The Real "Trouble With Girls" Brings Art by Ladies and Music by Dooms de Pop to the Bubble

The Real "Trouble With Girls" Brings Art by Ladies and Music by Dooms de Pop to the Bubble


The third-annual "Trouble With Girls" art show took over the Bubble in FAT Village last night, hosting more than 40 terribly terrific female artists and photographers and dozens of vendors. We got a chance to chat with the Bubble's own Yvonne Colon, who was busy putting the final touches on fellow Bubble facilitator Garo Gallo's band Dooms de Pop's naughty-schoolgirl costumes, before they took the stage. 


Colon told us how excited she was to be able to reach out to all types of people with events like these. "People from Miami, Broward... teachers, locals, artists, and fans all come to experience the culture together," she said. This is exciting for the IWAN collective at the Bubble, whose aim is "inspiring creativity and production, becoming more abundant and tangible -- together." It couldn't have been more palpable at last night's event.  


Janette Valentine, the brains (and beauty, might we add) behind the Trouble With Girls event, initially came up with the idea of hosting a collection of entirely female artists' work in connection with Valentine's Day, but since she's been working nonstop on other projects, the event was pushed back a few months. 


This slight change of date didn't seem to bother any of the dozens of artists, fans, family, and friends who were in attendance, producing a truly one-of-a-kind experience for first-time visitors and Bubble alumni alike.  

The Real "Trouble With Girls" Brings Art by Ladies and Music by Dooms de Pop to the Bubble


The venue is rather inconspicuous in the warehouse district of Fort Lauderdale, but the way the event was set up was brilliant. There were vendors inside the gallery as well as outside by the stage and bar, which allowed the viewing traffic to flow smoothly. Work was hung on the industrial concrete walls in sections, making sure each artist's work was readily seen and approachable. 

There were no red ropes or barricades, and that's what makes the Bubble so great. It allows people to get up-close to art, to feel it and to experience it as it's happening. That sounds a little philosophical for a review of a party, but it's a fact that can't go unmentioned. Vendors and artists we spoke to said they'd definitely show in the gallery again and had a fantastic estrogen-filled, female-empowering experience with Trouble With Girls, which is all-too-important in an otherwise gender-restrictive world.   


The crowd included a mix of tattooed, brightly colored-hair ladies with perfect makeup and retro-styled ensembles side-by-side with the laid-back, ultra-casual hippie types. The female-to-male ratio was definitely in Venus' favor. 

The good vibes likely arose from of the level of respect this group of talented female artists have for one another. There was no bullshit, no egos, and no pretensions. There's no room for it, and Janette and Yvonne, along with every single person involved in events at the Bubble, make sure of it.   

In true Bubble style, there were several live performances featuring scantily clad cross-dressing dudes, one can only assume paying a tongue-in-cheek (so to speak) homage to all of the lovely ladies who participated in the girls-only art revue.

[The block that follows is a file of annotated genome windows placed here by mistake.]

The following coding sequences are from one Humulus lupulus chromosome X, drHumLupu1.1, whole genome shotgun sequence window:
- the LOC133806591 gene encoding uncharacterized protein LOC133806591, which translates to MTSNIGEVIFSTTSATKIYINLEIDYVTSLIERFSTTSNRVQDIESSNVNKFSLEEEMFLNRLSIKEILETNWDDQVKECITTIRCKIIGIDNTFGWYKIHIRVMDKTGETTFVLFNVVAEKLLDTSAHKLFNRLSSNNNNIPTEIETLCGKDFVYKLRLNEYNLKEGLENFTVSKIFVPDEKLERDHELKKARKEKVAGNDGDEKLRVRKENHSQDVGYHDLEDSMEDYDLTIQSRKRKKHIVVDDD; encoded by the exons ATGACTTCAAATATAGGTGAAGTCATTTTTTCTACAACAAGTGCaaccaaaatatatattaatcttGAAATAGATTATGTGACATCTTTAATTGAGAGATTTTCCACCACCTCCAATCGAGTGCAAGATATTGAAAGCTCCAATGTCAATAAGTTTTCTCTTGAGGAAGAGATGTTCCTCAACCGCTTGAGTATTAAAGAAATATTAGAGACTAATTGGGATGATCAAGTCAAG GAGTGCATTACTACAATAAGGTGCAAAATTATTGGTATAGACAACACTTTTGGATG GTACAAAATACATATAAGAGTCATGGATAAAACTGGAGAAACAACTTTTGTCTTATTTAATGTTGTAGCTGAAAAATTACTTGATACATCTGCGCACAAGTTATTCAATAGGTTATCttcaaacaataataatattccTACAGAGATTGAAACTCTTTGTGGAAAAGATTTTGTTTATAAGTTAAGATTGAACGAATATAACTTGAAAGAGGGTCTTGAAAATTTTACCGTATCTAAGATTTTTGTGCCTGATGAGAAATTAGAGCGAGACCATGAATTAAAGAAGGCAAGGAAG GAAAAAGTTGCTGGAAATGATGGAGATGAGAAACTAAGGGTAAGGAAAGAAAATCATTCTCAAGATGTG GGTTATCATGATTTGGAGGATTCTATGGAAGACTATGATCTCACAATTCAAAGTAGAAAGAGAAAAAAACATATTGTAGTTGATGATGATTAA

The Real "Trouble With Girls" Brings Art by Ladies and Music by Dooms de Pop to the Bubble


"Evan Gaga" was one of the performers who both wooed and perhaps frightened eventgoers during his performance, but it's hard to say if the crowd was actually focused on Mr. Gaga's music or his outfit. His '90s prom-esque, sparkly red and black minidress, topped off with tangled blond wig and booty shorts, was pretty, well, interesting.   

Sofia Luna stole the spotlight during the evening when, dawning a 1970s floor-length floral dress, she slowly but surely seduced the audience out of her clothes to the tune of Queen of Soul Aretha Franklin's "Chain of Fools," revealing a black gypsy-styled costume and skin. Lots and lots of skin. Somehow, completely unbeknown to us, amid the moving, shaking and gyrating, Miss Luna managed to keep on two glittery, black-tastled pasties (made by fellow burlesque-er and Trouble With Girls vendor Aurora Natrix), leaving at least a little something to the imagination. But hey, we're not complaining.     


The only downside to the Bubble -- other than that there's no AC flow, which can be quite uncomfortable in Florida (but luckily wasn't so bad at TWG) -- is the wait on the line for the sole bathroom. First of all, one bathroom? Sure, it's a warehouse, and it isn't specifically zoned/built to host hundreds of people, but come on. Pardon my crudeness, but this was one situation where I wished I had male plumbing to make bathrooming a little easier. It didn't help that there was a complimentary bar, stocked with PBR tallboys, Snoop D-O-double-G-endorsed Colt 45 Blast (think 4Loko-malt liquor) and a mysterious (and exceptionally potent) concoction referred to as rum punch. Hey at least there were free drinks, right? Right!  

Needless to say, there was an amusement-park-length line of people waiting to use the facilities throughout the night, but we were lucky enough to be in line behind a girl decked out as a racy anime cat/girl/alien. The trifecta was applaudable on its own, but the pièce de résistance was definitely the fact that her "dress" was missing some key fabric from some private areas, if you get what we're saying here. Thank you, girl in the alien sex-goddess dress, for making my bathroom-line experience that much more withstandable.  

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